WILSON SPRINGS, TX
WILSON SPRINGS, TEXAS. Wilson Springs (also called Mill Hollow and Mustang Springs) was on Mustang Creek two miles northwest of Taylor in southeast Williamson County. John Gooch, the first settler, built a water-powered gristmill in 1849 and called the site Mill Hollow. The property passed through several owners until it was bought by John S. Wilson in 1856, and the community was eventually named Wilson Springs, after the various members of the Wilson family who settled there. Charles B. Wilson was said to be the first Williamson County sheep rancher to use telegraph wire as fencing, and a rock house erected by the Wilson family in 1860 was still standing in 1973. A gin was built around 1880, and the Wilson Springs school served thirty-nine pupils in 1903. The community had a population of twenty in 1940. The school was consolidated with the Hutto and Taylor schools in 1949, and Wilson Springs was no longer on the county map in 1988.
Clara Stearns Scarbrough, Land of Good Water: A Williamson County History (Georgetown, Texas: Williamson County Sun Publishers, 1973).
Image Use Disclaimer
All copyrighted materials included within the Handbook of Texas Online are in accordance with Title 17 U.S.C. Section 107 related to Copyright and “Fair Use” for Non-Profit educational institutions, which permits the Texas State Historical Association (TSHA), to utilize copyrighted materials to further scholarship, education, and inform the public. The TSHA makes every effort to conform to the principles of fair use and to comply with copyright law.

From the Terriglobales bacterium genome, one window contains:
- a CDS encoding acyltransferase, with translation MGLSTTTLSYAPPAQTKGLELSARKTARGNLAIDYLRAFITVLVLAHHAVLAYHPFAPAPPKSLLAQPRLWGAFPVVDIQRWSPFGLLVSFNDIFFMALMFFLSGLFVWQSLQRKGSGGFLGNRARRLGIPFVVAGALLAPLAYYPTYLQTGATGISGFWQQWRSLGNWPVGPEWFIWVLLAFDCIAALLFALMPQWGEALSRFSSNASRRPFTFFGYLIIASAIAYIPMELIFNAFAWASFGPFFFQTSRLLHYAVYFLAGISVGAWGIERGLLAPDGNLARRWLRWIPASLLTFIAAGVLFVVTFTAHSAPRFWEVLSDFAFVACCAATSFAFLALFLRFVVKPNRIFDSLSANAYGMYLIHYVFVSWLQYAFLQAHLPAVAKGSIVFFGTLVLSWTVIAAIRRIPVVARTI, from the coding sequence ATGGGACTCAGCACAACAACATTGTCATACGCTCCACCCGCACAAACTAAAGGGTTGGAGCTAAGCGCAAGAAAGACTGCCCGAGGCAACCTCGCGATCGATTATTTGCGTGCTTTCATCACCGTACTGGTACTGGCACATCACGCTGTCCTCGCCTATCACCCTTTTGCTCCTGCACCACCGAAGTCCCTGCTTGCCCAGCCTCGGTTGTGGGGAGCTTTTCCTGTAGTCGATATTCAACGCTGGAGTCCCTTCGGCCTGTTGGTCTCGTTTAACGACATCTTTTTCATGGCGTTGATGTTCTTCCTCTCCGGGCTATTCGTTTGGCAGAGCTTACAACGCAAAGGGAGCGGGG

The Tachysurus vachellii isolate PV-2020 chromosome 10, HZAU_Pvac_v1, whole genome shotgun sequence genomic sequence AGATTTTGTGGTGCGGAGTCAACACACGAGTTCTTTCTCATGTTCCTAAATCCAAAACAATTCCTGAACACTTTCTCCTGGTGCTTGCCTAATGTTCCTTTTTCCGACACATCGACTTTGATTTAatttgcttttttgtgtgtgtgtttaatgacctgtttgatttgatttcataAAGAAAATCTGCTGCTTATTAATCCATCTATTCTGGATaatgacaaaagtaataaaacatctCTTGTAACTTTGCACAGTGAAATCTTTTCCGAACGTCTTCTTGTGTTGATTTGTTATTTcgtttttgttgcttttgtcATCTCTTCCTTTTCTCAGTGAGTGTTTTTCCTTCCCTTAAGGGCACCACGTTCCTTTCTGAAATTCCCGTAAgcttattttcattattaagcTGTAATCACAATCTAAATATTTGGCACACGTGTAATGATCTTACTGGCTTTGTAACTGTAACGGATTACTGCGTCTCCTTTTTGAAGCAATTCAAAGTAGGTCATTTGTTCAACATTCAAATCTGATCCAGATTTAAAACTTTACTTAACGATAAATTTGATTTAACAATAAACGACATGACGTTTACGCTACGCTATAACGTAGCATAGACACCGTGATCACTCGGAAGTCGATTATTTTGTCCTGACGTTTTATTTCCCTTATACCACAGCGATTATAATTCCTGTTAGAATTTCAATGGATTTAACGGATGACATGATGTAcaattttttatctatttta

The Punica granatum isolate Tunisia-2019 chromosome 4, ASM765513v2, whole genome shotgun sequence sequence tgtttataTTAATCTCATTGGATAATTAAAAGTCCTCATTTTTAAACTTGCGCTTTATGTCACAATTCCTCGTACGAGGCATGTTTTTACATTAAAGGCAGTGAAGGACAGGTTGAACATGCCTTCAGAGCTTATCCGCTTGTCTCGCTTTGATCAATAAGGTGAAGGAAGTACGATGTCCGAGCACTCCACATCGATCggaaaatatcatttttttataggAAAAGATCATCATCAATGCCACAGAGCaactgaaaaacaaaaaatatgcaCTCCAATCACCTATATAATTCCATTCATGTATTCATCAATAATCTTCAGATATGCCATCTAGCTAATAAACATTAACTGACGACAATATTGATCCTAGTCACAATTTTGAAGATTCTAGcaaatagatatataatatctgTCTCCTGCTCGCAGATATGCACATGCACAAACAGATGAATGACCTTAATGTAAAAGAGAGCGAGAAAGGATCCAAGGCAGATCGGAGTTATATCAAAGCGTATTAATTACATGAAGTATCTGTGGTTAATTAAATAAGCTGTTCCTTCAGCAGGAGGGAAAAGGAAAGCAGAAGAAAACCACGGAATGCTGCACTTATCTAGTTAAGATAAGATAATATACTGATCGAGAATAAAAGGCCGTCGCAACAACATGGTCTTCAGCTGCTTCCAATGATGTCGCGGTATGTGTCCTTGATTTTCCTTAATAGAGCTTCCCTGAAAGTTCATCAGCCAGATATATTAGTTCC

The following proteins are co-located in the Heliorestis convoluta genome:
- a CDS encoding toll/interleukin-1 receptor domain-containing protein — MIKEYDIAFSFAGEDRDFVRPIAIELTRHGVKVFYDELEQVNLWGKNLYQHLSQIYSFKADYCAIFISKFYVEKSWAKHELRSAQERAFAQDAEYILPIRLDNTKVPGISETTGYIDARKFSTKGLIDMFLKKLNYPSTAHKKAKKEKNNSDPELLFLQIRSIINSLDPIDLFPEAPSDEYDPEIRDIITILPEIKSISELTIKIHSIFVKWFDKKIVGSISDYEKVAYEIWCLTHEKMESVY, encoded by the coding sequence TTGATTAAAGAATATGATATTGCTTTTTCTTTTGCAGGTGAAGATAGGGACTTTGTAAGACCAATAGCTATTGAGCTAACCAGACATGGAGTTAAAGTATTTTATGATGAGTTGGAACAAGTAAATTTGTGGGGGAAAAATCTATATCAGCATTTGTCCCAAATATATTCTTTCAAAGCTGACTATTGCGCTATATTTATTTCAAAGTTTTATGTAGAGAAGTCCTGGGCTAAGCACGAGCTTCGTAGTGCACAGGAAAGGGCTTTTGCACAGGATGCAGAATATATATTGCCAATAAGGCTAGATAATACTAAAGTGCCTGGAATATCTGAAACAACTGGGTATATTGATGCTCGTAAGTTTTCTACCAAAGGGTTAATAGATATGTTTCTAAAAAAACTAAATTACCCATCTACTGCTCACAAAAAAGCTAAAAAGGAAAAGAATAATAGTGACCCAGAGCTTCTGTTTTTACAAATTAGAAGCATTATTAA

For more information go to: http://www.law.cornell.edu/uscode/17/107.shtml
If you wish to use copyrighted material from this site for purposes of your own that go beyond fair use, you must obtain permission from the copyright owner.
The following, adapted from the Chicago Manual of Style, 15th edition, is the preferred citation for this article.Handbook of Texas Online, Mark Odintz, "Wilson Springs, TX," accessed February 13, 2016, http://www.tshaonline.org/handbook/online/articles/hvw57.
Uploaded on June 15, 2010. Published by the Texas State Historical Association.
Get Texas history everyday,
with day by day
Each day's email tells a little bit more of the story of Texas and links to our collection of more than 27,000 articles